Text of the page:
Replacement of glass in the Nakhla meteorite by berthierine: Implications for understanding the origins of aluminum-rich phyllosilicates on Mars

1Martin R. Lee,2Elias Chatzitheodoridis
Meteoritics & Planetary Science (in Press) Link to Article [DOI: 10.1111/maps.12687]
1School of Geographical and Earth Sciences, University of Glasgow, Glasgow, UK
2Department of Geological Sciences, School of Mining and Metallurgical Engineering, National Technical University of Athens, Athens, Greece
Published by arrangement with John Wiley & Sons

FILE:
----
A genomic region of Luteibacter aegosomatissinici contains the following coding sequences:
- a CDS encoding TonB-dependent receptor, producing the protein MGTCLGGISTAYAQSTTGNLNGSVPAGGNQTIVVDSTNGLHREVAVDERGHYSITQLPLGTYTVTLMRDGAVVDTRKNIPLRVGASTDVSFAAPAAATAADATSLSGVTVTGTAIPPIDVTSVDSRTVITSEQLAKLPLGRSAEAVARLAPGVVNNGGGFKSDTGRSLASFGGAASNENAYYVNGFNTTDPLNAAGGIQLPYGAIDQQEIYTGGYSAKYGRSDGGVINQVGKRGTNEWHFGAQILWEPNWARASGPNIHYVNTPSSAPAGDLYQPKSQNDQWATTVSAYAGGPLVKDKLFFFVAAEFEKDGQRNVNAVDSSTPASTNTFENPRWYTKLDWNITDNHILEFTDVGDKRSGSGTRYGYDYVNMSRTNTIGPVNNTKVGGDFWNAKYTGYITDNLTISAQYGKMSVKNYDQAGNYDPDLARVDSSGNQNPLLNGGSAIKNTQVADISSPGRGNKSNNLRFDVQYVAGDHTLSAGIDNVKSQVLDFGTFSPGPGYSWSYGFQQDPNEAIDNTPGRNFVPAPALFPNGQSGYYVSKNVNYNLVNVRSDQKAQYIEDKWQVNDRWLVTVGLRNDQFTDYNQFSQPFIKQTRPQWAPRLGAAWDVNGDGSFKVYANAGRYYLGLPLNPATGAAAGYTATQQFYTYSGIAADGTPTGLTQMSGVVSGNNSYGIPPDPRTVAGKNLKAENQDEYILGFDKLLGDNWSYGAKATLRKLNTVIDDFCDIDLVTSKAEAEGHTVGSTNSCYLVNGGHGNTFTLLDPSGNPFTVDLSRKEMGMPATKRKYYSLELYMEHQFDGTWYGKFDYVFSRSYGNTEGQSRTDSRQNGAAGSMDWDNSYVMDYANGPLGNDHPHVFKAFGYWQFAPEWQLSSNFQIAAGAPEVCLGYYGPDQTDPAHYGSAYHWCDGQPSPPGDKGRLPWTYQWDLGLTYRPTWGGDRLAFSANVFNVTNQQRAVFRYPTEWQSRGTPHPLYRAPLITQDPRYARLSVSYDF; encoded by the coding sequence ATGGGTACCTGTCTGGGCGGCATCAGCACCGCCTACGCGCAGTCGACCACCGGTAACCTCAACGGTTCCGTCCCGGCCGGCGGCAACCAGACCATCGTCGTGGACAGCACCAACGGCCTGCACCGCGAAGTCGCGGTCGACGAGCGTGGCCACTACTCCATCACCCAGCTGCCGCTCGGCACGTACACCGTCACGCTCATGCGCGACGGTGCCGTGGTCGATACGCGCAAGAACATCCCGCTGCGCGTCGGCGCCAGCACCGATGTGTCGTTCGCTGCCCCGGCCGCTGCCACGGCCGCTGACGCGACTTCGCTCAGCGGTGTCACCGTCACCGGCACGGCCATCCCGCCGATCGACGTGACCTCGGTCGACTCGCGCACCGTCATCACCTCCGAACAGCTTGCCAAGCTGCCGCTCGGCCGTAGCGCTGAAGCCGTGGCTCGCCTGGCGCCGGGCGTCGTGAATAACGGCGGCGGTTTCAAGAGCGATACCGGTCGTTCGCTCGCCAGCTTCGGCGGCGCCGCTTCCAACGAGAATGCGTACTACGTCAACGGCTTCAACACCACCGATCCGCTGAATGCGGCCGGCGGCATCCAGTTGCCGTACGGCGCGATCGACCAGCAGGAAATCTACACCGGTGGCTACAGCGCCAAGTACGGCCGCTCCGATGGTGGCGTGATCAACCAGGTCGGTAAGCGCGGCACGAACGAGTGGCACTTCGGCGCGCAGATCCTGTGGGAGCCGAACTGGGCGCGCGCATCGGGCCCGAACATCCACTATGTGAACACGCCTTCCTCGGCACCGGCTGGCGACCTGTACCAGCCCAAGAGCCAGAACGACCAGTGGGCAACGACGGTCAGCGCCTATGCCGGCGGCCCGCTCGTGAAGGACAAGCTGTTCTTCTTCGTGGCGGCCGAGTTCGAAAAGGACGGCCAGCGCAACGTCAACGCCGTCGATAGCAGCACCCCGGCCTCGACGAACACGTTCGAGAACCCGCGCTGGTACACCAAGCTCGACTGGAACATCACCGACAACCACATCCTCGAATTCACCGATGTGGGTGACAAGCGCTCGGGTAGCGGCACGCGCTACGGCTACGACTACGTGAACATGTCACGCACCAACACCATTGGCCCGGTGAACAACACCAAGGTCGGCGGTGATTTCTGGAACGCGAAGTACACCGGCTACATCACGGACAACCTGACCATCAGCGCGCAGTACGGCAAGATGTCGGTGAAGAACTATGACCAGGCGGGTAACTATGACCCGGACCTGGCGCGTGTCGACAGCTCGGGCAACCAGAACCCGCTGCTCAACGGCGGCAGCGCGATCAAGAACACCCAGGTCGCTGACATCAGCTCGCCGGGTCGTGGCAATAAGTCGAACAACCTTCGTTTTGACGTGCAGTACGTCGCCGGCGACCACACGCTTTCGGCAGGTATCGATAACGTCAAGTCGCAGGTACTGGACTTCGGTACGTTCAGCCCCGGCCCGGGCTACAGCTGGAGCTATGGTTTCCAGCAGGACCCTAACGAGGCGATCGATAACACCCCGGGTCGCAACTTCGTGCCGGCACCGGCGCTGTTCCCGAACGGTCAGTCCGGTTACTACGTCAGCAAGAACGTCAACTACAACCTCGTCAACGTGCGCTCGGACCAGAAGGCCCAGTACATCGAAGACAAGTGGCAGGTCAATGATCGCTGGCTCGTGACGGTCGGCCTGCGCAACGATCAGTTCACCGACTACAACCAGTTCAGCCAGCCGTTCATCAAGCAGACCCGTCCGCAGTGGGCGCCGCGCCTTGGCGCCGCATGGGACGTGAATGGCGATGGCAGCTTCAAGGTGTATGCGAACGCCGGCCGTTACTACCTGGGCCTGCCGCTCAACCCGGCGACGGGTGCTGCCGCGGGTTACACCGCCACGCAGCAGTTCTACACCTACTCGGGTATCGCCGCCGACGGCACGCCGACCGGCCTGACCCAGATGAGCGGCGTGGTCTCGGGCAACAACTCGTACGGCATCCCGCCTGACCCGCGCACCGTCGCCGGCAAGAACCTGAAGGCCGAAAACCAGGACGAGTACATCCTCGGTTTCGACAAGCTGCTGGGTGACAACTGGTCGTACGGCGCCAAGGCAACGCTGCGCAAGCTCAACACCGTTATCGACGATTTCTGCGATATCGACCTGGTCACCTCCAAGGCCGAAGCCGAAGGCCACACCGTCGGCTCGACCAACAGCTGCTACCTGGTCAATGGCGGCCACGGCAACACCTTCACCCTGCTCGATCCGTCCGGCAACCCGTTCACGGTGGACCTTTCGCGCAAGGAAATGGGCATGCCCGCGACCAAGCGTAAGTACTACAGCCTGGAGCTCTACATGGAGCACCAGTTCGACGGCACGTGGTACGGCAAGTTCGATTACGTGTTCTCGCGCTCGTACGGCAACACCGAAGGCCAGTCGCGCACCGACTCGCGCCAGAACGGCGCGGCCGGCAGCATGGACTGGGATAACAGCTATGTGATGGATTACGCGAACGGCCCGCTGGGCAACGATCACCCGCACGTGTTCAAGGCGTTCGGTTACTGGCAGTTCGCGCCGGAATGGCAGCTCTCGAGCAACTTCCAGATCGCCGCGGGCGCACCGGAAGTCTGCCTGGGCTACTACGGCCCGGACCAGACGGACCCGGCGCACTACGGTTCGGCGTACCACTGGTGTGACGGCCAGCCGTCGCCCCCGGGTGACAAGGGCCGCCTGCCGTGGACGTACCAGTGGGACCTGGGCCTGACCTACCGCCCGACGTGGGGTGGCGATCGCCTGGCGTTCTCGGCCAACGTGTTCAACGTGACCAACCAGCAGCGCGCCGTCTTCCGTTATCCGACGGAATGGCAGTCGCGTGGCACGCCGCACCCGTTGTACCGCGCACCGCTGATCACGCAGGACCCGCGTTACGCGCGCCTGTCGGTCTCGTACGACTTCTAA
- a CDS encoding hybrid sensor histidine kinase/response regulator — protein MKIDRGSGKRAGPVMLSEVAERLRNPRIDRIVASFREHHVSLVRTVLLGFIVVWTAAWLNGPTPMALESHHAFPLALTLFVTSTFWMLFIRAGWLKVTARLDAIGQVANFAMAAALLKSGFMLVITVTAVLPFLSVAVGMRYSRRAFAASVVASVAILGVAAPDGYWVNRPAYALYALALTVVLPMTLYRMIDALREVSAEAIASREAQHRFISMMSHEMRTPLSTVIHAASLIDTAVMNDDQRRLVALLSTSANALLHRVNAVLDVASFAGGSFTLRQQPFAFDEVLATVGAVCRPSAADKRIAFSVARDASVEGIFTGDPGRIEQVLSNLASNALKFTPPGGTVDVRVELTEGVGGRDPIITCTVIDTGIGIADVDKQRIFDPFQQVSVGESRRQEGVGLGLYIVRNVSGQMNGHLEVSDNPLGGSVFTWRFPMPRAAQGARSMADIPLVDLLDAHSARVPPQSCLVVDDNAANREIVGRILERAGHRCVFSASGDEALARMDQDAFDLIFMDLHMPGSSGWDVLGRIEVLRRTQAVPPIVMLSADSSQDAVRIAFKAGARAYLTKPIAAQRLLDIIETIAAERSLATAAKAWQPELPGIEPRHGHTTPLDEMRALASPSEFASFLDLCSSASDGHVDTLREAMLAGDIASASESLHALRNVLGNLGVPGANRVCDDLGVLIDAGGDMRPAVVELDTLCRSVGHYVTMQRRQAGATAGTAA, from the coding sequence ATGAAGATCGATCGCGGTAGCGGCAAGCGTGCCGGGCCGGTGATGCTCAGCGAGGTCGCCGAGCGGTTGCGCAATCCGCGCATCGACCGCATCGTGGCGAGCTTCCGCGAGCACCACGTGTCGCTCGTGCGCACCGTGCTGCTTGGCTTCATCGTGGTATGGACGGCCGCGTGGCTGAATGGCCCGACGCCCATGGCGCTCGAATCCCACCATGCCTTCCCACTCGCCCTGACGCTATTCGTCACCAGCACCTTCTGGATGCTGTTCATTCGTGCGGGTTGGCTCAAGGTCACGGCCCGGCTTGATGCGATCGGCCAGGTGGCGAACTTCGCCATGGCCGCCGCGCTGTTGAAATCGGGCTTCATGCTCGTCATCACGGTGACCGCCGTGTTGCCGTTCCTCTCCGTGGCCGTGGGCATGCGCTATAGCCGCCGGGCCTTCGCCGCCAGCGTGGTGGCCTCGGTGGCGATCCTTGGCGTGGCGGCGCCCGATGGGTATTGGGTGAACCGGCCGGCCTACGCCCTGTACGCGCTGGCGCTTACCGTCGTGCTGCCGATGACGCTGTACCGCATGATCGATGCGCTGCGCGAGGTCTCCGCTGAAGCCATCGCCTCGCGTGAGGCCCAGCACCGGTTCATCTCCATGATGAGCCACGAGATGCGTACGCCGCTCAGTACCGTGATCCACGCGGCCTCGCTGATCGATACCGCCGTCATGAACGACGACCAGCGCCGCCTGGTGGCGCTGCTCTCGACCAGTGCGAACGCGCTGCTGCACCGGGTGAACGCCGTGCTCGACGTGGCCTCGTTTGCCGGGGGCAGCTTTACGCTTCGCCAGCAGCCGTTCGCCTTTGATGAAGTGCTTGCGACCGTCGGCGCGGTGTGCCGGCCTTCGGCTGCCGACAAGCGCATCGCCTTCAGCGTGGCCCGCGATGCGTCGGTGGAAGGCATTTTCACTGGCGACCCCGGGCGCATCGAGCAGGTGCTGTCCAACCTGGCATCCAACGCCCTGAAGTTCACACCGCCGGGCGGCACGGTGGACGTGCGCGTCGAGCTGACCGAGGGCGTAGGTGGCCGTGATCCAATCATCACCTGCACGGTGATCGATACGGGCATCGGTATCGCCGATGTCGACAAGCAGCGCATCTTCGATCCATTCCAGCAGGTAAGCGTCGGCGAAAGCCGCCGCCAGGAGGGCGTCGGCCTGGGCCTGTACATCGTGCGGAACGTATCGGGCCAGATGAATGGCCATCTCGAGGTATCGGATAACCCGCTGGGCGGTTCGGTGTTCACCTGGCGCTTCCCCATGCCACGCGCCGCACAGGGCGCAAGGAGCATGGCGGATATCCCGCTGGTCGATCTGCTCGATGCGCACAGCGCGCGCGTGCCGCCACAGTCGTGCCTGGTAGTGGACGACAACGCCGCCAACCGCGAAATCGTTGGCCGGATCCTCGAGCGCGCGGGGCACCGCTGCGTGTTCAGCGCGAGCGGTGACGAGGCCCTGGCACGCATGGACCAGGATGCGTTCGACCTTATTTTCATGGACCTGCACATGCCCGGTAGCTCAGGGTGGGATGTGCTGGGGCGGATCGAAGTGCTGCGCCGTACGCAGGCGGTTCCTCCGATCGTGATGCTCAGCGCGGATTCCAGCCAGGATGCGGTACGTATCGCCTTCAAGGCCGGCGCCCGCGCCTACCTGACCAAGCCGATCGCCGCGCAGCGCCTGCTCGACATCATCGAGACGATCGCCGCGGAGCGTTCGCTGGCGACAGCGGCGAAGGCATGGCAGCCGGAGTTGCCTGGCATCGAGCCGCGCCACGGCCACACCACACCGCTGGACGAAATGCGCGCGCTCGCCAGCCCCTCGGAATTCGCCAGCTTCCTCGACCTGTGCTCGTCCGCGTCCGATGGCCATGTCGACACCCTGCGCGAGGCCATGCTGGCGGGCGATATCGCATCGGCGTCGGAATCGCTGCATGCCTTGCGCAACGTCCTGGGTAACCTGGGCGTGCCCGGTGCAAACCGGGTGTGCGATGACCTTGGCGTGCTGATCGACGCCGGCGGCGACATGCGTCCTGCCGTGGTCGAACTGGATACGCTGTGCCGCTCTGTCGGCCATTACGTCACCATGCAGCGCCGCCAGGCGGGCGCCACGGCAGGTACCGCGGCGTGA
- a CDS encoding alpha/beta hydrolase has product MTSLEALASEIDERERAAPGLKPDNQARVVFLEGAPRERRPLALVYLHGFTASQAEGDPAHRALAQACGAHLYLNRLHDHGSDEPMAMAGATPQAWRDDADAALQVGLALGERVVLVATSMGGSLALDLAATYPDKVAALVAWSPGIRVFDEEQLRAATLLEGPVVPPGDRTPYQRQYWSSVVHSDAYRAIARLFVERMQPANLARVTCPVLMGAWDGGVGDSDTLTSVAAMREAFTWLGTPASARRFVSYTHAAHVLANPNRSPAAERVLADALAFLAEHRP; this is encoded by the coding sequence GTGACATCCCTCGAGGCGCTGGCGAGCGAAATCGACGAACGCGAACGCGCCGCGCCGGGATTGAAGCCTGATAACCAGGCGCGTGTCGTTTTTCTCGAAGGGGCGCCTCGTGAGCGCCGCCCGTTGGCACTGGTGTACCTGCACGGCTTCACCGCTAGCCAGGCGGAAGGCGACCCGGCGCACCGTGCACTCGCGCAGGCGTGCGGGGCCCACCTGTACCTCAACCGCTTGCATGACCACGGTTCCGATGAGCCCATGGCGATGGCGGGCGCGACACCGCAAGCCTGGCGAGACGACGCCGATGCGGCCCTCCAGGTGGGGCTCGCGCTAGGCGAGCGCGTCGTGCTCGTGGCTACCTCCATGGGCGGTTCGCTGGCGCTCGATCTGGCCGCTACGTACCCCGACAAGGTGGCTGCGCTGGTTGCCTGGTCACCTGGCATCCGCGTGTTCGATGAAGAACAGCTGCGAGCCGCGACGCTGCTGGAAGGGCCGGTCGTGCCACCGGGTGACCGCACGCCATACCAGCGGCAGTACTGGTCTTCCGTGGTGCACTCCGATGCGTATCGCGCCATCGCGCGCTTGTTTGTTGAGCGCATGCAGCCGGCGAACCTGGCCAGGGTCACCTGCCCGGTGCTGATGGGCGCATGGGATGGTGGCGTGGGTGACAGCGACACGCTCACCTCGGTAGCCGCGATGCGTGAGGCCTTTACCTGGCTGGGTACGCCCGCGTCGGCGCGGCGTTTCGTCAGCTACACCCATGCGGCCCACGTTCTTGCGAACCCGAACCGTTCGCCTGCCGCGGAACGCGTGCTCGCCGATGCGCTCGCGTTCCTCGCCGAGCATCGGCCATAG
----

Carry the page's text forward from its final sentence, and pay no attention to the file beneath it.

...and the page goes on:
A scanning and transmission electron microscope study of aluminosilicate glasses within melt inclusions from the Martian meteorite Nakhla shows that they have been replaced by berthierine, an aluminum-iron serpentine mineral. This alteration reaction was mediated by liquid water that gained access to the glasses along fractures within enclosing augite and olivine grains. Water/rock ratios were low, and the aqueous solutions were circumneutral and reducing. They introduced magnesium and iron that were sourced from the dissolution of olivine, and exported alkalis. Berthierine was identified using X-ray microanalysis and electron diffraction. It is restricted in its occurrence to parts of the melt inclusions that were formerly glass, thus showing that under the ambient physico-chemical conditions, the mobility of aluminum and silicon were low. This discovery of serpentine adds to the suite of postmagmatic hydrous silicates in Nakhla that include saponite and opal-A. Such a variety of secondary silicates indicates that during aqueous alteration compositionally distinct microenvironments developed on sub-millimeter length scales. The scarcity of berthierine in Nakhla is consistent with results from orbital remote sensing of the Martian crust showing very low abundances of aluminum-rich phyllosilicates.


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